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128. Individual Conditions For Becoming Shaman

The formal conditions of transmission of shamanship and «teaching» have minor importance as compared with the individual characteristics of the candidate — the potential ability to master spirits, the condition of health, and the desire to become a shaman. From the description of the psychomental condition of the shaman, in general and during the performances, which will be given later, and from the previous description of the systems of spirits and performances it is evident that not every one may become shaman. Some observed cases follow:

CASE 1. In 1915, in one of the Manchu villages near Aigun, a case, which may be regarded as typical, was observed. (I give a translation) «A woman's grandfather «and father were shamans. Both of them died and left spirits (vochko). The spirits entered the woman and «began «to tremble» (as the shamans do). A new shaman «must be made (people said). However, the clansmen «did not want it. Then they invited a shaman who investigated the case, interviewed the spirits and declared that a trial must be made, perhaps somebody else of her clan — a man or a, woman — may become a shaman too. The clansmen agreed to wait, in the meantime the spirit again «entered the woman and carried her into the forest, into the mountains. The clansmen rushed after her, but she quickly climbed up a tree, and sat there on the very top of it. The men could not get her down and returned home. Then she disappeared altogether, and only after eight days of absence she returned home, and said: 'I was all the time at home', while actually she had been absent. Then she refused to eat and drink. Now she must become a shaman, in the course of a year all which is needed -«the costume, the wooden instruments, and a spear — will be made for her. Then there will be a sacrifice to her spirits — a pig and some Chinese bread. During this year she will be attended by an old shaman who will teach her.»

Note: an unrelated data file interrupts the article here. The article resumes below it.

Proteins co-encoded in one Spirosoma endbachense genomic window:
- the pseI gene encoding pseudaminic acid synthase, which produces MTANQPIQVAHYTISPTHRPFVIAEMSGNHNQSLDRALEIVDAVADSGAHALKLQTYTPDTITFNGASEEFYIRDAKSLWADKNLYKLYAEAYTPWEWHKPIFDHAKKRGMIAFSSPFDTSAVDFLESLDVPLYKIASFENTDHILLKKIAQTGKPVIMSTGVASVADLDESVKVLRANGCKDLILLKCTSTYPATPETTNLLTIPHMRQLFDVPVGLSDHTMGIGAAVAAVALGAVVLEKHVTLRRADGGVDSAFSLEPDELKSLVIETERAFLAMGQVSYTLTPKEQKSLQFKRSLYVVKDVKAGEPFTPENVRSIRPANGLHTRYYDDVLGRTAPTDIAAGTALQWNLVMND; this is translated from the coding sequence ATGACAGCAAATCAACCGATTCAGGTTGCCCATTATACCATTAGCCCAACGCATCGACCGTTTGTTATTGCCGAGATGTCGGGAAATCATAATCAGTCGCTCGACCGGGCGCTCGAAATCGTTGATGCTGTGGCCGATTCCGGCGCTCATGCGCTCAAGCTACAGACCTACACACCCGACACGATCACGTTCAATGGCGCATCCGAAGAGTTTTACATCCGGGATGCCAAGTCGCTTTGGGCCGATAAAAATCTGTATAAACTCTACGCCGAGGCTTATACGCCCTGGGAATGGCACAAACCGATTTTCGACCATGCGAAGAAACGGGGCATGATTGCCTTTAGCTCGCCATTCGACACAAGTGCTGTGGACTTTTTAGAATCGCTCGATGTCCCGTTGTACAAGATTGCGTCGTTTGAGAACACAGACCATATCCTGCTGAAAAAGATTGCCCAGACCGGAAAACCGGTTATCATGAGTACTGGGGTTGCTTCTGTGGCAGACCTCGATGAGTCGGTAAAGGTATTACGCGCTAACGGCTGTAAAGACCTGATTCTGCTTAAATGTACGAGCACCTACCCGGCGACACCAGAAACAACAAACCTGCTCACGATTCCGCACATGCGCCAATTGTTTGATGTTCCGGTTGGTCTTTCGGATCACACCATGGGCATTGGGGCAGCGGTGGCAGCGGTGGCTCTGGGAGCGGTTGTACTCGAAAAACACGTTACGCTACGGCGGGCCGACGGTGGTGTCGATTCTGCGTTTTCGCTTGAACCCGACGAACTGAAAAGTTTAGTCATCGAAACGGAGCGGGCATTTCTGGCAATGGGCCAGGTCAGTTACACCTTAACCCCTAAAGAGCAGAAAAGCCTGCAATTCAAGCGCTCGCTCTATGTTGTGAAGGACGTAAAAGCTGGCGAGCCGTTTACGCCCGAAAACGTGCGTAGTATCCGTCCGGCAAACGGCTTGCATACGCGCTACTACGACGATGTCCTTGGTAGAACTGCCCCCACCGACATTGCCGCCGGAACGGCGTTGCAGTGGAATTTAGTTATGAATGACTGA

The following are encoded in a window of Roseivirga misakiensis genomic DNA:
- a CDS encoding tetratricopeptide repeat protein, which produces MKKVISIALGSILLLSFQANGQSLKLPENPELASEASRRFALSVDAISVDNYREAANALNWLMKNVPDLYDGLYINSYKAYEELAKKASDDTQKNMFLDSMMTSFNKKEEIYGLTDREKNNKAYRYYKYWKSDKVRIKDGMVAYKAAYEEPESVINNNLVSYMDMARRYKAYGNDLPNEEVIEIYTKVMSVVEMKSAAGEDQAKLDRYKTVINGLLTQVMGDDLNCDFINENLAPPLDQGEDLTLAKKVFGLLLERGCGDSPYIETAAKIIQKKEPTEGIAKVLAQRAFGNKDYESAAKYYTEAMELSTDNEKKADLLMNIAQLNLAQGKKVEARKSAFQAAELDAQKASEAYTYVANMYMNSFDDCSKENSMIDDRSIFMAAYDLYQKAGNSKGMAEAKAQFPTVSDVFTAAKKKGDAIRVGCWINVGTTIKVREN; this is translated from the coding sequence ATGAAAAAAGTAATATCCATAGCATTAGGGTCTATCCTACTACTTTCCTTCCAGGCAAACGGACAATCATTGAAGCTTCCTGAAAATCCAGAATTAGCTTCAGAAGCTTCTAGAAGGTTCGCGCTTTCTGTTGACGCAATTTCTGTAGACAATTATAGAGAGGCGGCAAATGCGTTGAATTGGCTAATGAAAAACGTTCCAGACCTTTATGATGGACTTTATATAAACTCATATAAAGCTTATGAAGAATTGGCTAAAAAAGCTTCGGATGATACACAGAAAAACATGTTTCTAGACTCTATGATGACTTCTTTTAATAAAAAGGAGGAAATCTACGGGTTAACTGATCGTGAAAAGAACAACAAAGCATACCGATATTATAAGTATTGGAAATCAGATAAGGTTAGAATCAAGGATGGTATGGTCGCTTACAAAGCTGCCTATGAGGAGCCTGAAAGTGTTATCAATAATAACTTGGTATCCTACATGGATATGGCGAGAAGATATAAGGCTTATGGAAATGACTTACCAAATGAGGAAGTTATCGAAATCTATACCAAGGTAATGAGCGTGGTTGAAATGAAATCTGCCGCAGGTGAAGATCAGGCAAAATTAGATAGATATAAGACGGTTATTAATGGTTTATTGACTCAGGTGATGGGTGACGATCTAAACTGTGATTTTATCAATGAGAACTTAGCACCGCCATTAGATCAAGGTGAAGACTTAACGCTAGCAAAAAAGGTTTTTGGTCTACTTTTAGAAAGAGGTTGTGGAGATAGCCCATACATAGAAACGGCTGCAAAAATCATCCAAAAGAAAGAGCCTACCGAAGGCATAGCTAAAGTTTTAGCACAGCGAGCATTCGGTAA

This case is very simple. The spirits persecuted the woman. She wanted to become a shaman and acted according to the candidates' model — she trembled, ran away, climbed up a tree, refused food, «forgot» everything. It looks much like a case of hysteria, in a heavy form. There were no other candidates and so she had to become shaman, after a special training. That served as a treatment for herself and relieved the clan of the spirits which might have done the same with other clansmen.

CASE 2. This includes several instances of candidates. I shall give here the history of the shamans in the clan sakda (also sada in Manchu Sp.) recorded by me and given here in translation.